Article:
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NPRWednesday, September 13, 2023
Experts say the new COVID boosters are a much closer match to currently circulating variants than prior vaccines and boosters.
Frederick J. Brown
AFP via Getty Images
If it feels like everyone you know has COVID, you're not alone. Cases are on the rise, and so are hospitalizations and deaths. So the federal government's release of new, updated COVID boosters feels like good timing.
On Monday, the Food and Drug Administration approved the new shots; on Tuesday the Centers for Disease Control and Prevention weighed in with recommendations for who should get them. Short answer: Everyone ages six months and up.
The vaccines should be available starting this week at a pharmacy near you. So how fast should you roll up your sleeve? And why do we need another booster anyway?
We have answers from physicians, infectious disease researchers and federal officials.
Just as the flu vaccine is updated every year to target the viruses likely to be circulating in the fall and winter, health officials say an updated COVID shot can help bolster people's waning immunity as we head into respiratory virus season.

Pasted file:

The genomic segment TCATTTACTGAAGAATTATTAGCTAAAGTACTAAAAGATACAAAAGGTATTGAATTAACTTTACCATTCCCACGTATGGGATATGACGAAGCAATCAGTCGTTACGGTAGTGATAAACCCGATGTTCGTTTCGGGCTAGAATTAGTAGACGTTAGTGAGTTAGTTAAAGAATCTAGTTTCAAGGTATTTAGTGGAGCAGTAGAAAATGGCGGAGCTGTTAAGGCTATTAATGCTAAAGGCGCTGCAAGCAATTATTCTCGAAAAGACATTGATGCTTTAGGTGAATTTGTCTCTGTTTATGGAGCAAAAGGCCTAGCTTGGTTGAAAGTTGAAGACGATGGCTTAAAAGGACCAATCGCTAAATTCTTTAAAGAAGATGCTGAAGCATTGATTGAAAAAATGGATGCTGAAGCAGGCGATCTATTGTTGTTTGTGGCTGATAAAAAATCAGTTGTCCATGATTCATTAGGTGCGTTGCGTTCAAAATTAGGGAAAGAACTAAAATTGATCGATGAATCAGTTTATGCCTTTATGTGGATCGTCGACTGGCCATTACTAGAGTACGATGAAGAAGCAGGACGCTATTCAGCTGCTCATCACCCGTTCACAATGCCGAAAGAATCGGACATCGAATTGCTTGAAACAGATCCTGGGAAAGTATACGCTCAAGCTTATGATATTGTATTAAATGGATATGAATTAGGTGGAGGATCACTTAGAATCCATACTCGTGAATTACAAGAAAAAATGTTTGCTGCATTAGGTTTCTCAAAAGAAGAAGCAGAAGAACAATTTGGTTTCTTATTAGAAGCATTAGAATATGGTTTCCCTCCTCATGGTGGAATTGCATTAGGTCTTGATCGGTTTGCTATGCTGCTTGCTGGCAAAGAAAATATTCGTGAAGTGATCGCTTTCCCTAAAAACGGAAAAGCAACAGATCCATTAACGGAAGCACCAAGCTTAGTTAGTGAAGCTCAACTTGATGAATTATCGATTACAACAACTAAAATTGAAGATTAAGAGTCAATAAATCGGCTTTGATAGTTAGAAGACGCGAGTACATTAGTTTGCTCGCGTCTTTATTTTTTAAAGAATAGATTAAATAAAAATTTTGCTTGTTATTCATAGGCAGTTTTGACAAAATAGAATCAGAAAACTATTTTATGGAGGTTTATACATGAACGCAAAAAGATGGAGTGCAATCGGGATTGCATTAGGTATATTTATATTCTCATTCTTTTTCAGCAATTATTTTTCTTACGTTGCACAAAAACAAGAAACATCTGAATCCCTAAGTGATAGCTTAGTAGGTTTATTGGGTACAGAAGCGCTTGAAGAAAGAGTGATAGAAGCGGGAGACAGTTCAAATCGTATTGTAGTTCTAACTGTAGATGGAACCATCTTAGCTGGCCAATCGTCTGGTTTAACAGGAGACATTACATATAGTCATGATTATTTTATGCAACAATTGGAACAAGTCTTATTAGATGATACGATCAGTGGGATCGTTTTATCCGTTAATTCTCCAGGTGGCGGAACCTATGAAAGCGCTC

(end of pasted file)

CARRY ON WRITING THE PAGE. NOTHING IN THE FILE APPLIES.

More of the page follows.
The new boosters are a much closer match to currently circulating variants than prior vaccines, say federal health officials. They're updated versions of the existing Moderna and Pfizer-BioNTech vaccines and have been formulated to target a relatively recent omicron subvariant called XBB. 1.5.
Though new variants have emerged since the FDA developed the booster, the updated shots are still "very closely matched to all the circulating strains," says Andrew Pekosz, a virologist and immunologist at Johns Hopkins Bloomberg School of Public Health.